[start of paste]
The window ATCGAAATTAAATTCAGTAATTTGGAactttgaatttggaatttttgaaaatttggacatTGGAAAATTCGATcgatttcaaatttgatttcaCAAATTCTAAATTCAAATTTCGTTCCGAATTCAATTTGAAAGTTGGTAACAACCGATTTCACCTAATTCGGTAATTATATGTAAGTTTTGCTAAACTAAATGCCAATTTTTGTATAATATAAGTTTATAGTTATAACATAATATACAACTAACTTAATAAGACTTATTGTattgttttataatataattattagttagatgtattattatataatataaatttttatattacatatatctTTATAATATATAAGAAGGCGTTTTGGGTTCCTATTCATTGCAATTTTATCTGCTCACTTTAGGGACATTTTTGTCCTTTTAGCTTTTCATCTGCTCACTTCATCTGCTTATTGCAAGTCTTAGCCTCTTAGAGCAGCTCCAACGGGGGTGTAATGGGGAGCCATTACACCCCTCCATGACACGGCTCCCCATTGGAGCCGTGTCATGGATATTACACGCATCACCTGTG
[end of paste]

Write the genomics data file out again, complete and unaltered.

The window ATCGAAATTAAATTCAGTAATTTGGAactttgaatttggaatttttgaaaatttggacatTGGAAAATTCGATcgatttcaaatttgatttcaCAAATTCTAAATTCAAATTTCGTTCCGAATTCAATTTGAAAGTTGGTAACAACCGATTTCACCTAATTCGGTAATTATATGTAAGTTTTGCTAAACTAAATGCCAATTTTTGTATAATATAAGTTTATAGTTATAACATAATATACAACTAACTTAATAAGACTTATTGTattgttttataatataattattagttagatgtattattatataatataaatttttatattacatatatctTTATAATATATAAGAAGGCGTTTTGGGTTCCTATTCATTGCAATTTTATCTGCTCACTTTAGGGACATTTTTGTCCTTTTAGCTTTTCATCTGCTCACTTCATCTGCTTATTGCAAGTCTTAGCCTCTTAGAGCAGCTCCAACGGGGGTGTAATGGGGAGCCATTACACCCCTCCATGACACGGCTCCCCATTGGAGCCGTGTCATGGATATTACACGCATCACCTGTG